03 September 2009

Home-cured, home-smoked bacon.

Raw pork belly

You know how delicious bacon is? It makes everything else better. There's almost nothing better than bacon. Except homemade bacon. As a comparison: store-bought bacon is to tofu as homemade bacon is to store-bought bacon. Yes, homemade bacon is that good. It's meatier, more flavourful, smokier and all-round more delicious. And if you have a charcoal grill, it's really easy to make. All you need is a pork belly, and a few items to cure with. I get my pork belly at my local butcher, or at the neighborhood Asian grocer.

I use the recipe from Charcuterie. You'll need a couple things that aren't available at your neighborhood grocery. Thankfully, everything you need is cheap and available online.

Start by making a basic dry cure:
1 pound kosher salt
13 oz dextrose
3 oz pink salt (also called InstaCure #1, at Sausagemakers)
Now, you make the seasoning blend. Start with something tasty, like bay leaves.


For each pork belly [edit: 3-4 lb pork belly], grind up:
3 bay leaves
1 tbsp black peppercorn
Cure seasoning

Grind 'em into a nice coarse mix. Mix them with:
¼ cup dry cure (from above)
5 chopped garlic cloves
Cure seasoning

Wash the pork belly, dry it off, and rub it all over with the seasoned dry cure.

Pork belly in cure

Place the belly in a ziploc bag, squeeze out all the air, seal, and put it in the fridge. You'll cure it in the fridge for about a week. Every few days, open it up and pour off any extra liquid that accumulates. The salt pulls out a fair amount of water, so don't be surprised to see the liquid accumulate, and the meat firm up. After 7 to 8 days, you'll be ready to smoke.

Cured pork belly

Rinse off the spice and cure in the sink, and pat the pork belly dry.

Cured, washed pork belly

While the pork belly comes to room temperature (for half an hour or so), fire up your grill for indirect heat. I light a small fire on one side of the grill, and put the cured pork bellies on the other side. You'll want a bbq fire around 200°F, and some wet hickory wood to make a little smoke. Lay the belly down skin side up.

SmokerSmoker away

Tend the fire to keep the temperature in the smoker 200°F, adding wet hickory periodically to create smoke. Smoke for 3ish hours (+/- 1 hour), until the pork belly is a lovely color, and the internal temperature measures 150°F.

Smoked belly

Keep in mind, this meat is not cooked. It's not ready to be eaten. Treat this like raw bacon from your grocery store (only more precious - treat it like it's bacon you paid $30 a pound for).

While it's still hot, slice the skin off. I like to use a pair of tongs to hold the skin up while I gently slice it off. It'll end up looking like this:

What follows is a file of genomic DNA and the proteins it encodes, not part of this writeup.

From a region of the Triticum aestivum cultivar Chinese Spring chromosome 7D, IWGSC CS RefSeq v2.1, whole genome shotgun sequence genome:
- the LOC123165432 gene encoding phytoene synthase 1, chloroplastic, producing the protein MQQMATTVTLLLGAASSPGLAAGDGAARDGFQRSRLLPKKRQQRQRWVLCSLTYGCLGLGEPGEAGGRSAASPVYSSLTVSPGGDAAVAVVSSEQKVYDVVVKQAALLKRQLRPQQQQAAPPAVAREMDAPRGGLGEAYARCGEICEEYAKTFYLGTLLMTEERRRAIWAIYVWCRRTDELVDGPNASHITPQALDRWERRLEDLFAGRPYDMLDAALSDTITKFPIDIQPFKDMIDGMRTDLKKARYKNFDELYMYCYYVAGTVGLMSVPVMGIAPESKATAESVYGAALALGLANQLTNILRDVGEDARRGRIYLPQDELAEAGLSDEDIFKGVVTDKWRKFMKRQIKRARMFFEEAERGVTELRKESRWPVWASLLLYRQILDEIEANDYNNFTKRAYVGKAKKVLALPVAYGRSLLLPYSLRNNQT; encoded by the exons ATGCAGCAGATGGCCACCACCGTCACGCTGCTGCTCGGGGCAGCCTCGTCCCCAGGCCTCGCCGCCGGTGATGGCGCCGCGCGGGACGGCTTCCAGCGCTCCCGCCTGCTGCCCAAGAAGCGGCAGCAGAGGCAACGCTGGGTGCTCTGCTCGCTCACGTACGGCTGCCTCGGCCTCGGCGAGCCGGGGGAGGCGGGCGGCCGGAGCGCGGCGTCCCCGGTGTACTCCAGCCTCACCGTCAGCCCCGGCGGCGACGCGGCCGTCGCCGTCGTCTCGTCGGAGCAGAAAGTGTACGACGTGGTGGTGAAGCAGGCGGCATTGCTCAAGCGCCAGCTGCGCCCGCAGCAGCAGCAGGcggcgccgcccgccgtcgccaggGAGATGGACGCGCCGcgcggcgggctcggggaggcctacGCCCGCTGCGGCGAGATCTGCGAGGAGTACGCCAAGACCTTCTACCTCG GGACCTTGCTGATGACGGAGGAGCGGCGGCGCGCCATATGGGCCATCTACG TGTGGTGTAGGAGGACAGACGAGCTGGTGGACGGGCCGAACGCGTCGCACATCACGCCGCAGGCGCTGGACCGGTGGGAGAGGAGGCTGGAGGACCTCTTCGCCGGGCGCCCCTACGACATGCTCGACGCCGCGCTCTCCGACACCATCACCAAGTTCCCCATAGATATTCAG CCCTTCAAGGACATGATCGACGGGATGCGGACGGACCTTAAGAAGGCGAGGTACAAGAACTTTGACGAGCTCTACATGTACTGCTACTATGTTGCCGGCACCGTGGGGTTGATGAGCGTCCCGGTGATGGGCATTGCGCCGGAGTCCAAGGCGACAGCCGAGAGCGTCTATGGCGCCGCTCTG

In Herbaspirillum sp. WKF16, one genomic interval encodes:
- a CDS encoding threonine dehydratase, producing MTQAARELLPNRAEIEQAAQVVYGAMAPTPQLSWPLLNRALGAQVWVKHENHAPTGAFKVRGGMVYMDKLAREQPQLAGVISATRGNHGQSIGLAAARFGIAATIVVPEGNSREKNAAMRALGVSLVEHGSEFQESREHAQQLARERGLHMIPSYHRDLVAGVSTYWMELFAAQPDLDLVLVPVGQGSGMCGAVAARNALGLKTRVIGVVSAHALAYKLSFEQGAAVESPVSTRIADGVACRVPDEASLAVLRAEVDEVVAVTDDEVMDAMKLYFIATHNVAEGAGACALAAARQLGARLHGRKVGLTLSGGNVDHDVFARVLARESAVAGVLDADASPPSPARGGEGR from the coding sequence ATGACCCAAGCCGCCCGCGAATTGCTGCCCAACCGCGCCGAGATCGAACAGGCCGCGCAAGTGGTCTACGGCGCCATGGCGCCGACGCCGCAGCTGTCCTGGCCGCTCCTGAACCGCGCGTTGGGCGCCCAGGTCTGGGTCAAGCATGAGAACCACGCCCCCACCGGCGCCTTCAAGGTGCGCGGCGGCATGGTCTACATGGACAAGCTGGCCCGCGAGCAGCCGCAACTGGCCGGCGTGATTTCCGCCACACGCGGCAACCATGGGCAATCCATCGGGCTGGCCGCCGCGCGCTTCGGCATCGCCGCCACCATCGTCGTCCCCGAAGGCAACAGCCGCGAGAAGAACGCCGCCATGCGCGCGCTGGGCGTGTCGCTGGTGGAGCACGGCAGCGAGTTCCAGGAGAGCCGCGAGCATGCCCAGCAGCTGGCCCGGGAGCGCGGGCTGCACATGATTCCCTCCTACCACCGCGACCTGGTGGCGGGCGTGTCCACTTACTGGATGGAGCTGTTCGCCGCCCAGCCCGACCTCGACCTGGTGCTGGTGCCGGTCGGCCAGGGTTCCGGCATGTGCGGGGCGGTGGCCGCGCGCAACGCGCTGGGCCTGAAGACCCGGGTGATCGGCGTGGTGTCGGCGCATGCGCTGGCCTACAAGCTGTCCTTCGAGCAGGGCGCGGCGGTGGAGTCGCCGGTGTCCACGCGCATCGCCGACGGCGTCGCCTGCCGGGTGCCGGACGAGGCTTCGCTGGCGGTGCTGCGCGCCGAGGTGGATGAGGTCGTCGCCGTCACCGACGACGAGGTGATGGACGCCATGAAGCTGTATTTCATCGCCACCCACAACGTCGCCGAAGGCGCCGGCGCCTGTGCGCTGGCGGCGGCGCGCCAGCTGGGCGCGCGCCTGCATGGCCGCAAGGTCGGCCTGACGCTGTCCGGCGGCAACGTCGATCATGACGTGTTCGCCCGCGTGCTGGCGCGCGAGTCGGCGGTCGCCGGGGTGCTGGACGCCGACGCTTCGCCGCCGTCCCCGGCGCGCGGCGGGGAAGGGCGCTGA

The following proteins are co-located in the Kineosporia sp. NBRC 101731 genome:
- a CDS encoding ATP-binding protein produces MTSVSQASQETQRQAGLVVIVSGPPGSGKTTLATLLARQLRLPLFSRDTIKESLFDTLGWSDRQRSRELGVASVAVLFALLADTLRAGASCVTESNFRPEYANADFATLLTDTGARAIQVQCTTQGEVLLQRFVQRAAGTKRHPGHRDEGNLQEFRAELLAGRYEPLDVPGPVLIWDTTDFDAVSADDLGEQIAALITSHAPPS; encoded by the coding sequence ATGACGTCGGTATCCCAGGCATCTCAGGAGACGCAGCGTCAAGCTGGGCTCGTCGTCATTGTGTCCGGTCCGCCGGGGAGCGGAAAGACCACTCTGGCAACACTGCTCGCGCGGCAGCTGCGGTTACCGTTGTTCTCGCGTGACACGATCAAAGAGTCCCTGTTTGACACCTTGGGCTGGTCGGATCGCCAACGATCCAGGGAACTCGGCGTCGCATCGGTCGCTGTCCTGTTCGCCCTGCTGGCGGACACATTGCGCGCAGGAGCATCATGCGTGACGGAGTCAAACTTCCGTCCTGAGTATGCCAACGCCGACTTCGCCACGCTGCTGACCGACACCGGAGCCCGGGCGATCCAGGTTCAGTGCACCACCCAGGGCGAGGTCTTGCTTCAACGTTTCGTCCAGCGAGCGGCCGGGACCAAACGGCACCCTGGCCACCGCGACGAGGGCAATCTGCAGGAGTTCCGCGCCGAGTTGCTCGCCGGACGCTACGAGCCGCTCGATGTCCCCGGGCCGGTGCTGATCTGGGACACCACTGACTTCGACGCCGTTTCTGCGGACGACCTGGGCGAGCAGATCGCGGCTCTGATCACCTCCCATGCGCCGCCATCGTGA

Cured, smoked and peeled

The belly on the left is showing the side that was facing the grill. The second belly is after the skin has been sliced off the top, and the third one is the smoked belly with the skin still on.

Let the belly's come down to room temperature, at this point either wrap them and freeze or refrigerate them. When you're ready to serve them, slice them thinly on the cross section. This is the only tricky part, slicing them thin enough to get nice-sized bacon slices that are thin enough to render the fat properly. The last inch of belly can be chopped into lardons or bacon bits for serving on salads or in sauces. But you richly deserve something delicious. Fry and serve.

Frying bacon on the grill


* said...

mmmmm, bacon.

m said...

this looks astonishingly tasty. I am dreaming of living somewhere big enough for a backyard and grill now.

Indirect Heat said...

*: Yep, mmmmm...

m: Yeah, having a backyard is pretty nice. We only got one a few years ago, and I've been smoking/grilling/bbqing up a storm ever since. It would be hard to go back to apartment living again...

njmarkovich said...

Great demonstration. However, if you do hot smoke your bacon to an internal temperature of 150, then this is definitely safely cooked pork at that point and can be eaten as is. Of course, it also benefits from further frying in the pan (slowly, so that it starts cooking in its own rendered fat).

Indirect Heat said...


Is it really safe at 150? It certainly doesn't look "cooked" at 150. I haven't tasted it before frying it, but it certainly *looks* more delicious after frying...

njmarkovich said...

Yeah, it will still look light pink, due to the sodium nitrite (or "Instacure #1"/"Prague Powder #1"). The curing salt preserves the pink color in meat when cooked, among its other benefits. Same case with things like simmered corned beef or a grilled kielbasa. But my comment was somewhat pointless since it's better fried up afterwards, anyways. I've been going through a pork belly kick lately, which often leads me to perusing pictures of food on Google Images--which is how I came across this. These are really great pictures--I'll have to check out some of your other projects. Have you tried the pancetta or guanciale recipes out of "Charcuterie?" Good stuff.

Indirect Heat said...

Haven't done either pancetta or guanciale yet. I think it might be too dry/too warm in southern California to do pancetta without some kind of curing fridge, and as yet I don't have one. I'd sure like to try it though.

Post a Comment